Many of India’s largest companies, once family-run, have given up the family’s hold on a majority of the company’s shares and moved toward global standards like independent boards and regular outside audits. But these moves have not always prevented problems.
Ramgopal Agarwala, an economist and senior adviser to RIS, Research and Information System for Developing Countries, a research organization in New Delhi, said that a few years ago, just getting a telephone connection or electricity or filing taxes required paying bribes.
That is no longer the case, he said. But a flood of new money means that, in big business, brazen corruption is “becoming legitimized and institutionalized,” he said, in part because so much money can be made.
As one corporate scandal after another explodes in the United States and Europe, business leaders and investors in India are loath to point fingers at specific problems here — after all, fraud is an international phenomenon. Still, several factors help support corruption.
India’s corporations get into trouble in part because of the country’s notorious red tape. To cut through the bureaucracy, companies often bribe local officials, and these bribes are particularly prevalent in land deals.
Securing the clearances necessary to develop land often requires bribes of nine or 10 times what the land is worth.
At same time, outside auditors in India rarely blow the whistle on fraud or bribery. Even when overseeing the books of a public company, the accountants tend to consider the company’s founders their client, not the audit committee or public shareholders, said Ajay Gandhi, an accountant in Hyderabad who has been in the business for 30 years. “Raju would have been the owner, so what he wanted here would have been done,” Mr. Gandhi said.
Because many wealthy Indians are involved in more than one business, the accountants often wind up doing work for the founder’s other companies and may even handle the founder’s personal accounting and tax planning, Mr. Gandhi said.
Elite business communities in Indian cities tend to be tightly knit, as in many countries, developing and developed. Business leaders invest in one another’s companies, serve on one another’s boards and belong to the same clubs. Nowhere is this more true than in Hyderabad, Satyam’s home city, where just a few families control many of the best-known enterprises.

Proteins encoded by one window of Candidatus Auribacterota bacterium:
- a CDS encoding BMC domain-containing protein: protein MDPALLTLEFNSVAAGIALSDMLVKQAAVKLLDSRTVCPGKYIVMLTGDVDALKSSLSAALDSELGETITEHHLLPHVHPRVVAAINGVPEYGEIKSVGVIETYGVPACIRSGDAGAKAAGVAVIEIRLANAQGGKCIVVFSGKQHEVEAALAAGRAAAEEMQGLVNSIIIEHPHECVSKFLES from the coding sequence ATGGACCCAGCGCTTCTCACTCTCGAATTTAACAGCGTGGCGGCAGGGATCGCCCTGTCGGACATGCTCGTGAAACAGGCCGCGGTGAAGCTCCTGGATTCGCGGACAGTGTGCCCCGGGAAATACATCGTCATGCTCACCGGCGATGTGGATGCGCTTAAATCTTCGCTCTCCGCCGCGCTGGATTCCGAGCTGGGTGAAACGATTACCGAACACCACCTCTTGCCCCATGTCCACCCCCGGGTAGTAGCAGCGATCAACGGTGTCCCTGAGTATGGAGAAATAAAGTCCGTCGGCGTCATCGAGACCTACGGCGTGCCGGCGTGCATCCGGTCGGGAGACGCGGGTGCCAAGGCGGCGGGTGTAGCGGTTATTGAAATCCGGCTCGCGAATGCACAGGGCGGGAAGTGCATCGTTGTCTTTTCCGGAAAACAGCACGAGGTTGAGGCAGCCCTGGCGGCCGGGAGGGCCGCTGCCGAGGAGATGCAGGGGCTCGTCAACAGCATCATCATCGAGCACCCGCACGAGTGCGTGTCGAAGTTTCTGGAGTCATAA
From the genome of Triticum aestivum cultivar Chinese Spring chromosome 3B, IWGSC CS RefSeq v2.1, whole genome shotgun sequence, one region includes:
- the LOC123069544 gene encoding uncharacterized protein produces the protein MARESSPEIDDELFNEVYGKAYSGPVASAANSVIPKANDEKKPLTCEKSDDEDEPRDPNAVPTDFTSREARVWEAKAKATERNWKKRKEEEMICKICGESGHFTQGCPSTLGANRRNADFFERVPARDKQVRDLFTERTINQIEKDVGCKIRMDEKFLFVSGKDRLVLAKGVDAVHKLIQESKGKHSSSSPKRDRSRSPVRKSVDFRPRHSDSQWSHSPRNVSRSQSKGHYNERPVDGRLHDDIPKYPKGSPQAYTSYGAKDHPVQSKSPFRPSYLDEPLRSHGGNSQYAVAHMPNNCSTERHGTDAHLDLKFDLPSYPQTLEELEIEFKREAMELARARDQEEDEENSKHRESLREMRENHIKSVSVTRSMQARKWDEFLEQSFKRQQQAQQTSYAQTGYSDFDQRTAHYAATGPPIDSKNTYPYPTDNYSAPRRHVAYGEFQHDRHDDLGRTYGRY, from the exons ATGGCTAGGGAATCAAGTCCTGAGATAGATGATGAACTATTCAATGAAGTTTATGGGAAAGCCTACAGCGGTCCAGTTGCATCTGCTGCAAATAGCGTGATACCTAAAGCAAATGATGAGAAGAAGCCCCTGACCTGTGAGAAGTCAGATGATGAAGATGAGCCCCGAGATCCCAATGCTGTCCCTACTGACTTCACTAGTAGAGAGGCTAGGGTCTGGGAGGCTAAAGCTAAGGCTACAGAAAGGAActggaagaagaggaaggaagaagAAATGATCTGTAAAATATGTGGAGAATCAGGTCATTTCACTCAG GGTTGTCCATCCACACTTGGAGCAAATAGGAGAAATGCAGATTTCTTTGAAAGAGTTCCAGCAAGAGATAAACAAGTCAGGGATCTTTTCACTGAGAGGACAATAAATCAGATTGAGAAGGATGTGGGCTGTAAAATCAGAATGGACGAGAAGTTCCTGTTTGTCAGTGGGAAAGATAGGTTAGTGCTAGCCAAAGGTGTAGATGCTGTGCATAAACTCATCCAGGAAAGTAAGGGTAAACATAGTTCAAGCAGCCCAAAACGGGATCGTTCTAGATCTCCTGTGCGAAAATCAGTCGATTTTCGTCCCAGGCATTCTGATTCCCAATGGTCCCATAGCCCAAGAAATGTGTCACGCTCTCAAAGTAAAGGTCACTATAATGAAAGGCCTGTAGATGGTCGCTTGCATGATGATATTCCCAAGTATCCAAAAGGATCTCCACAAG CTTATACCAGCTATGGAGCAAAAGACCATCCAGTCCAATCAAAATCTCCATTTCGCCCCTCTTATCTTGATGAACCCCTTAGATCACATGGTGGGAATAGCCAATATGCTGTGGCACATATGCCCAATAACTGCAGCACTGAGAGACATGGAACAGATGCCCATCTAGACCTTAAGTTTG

A case in point is the relationship between Satyam and Nagarjuna Finance, another company involved in a scandal that rocked the city in recent weeks. Nagarjuna Finance attracted investors by offering high rates of interest for fixed-term deposits. But the company got into trouble after it refused to return more than $20 million that about 85,000 investors had deposited in 1997 and 1998.
Last month, the Hyderabad police arrested K. S. Raju, the finance company’s chairman, with P. K. Madhav, the chief executive of Maytas Infra. Mr. Madhav was a member of the Nagarjuna board at the time the deposits were collected.
Maytas Infra’s vice chairman is Mr. Raju’s son Teja Raju and the Raju family owns 36 percent of Maytas Infra. “Maytas Infra is not connected with the action taken on Mr. P. K. Madhav,” a company spokesman wrote in response to questions.
Land development and real estate are probably the most corrupt and most lucrative industries in India, say most analysts and bankers interviewed and even the entrepreneurs involved in land deals. The industrialization of India has meant the introduction of giant port, road and airport transportation projects worth billions of dollars that have attracted global investors.
Maybe that is why few in India say they believe Mr. Raju’s confession, particularly his contention that operating margins at Satyam are just 3 percent.
Running an I.T. company with that sort of margin, when the industry average is 25 percent, would have been impossible, analysts say. They and investors worry that cash was siphoned for other uses, possibly land deals the family is involved in through Mr. Raju’s sons’ companies. “No Indian believes that the Satyam scandal has to do just with those three executives” who have been arrested, said Arundhati Roy, the novelist and activist. “It has to do with huge land deals, with infrastructure projects and it all dovetails into the political system.”
“Why should the I.T. industry be any cleaner than others?” Ms. Roy asked. “All we can hope for is a system of justice that makes people accountable.”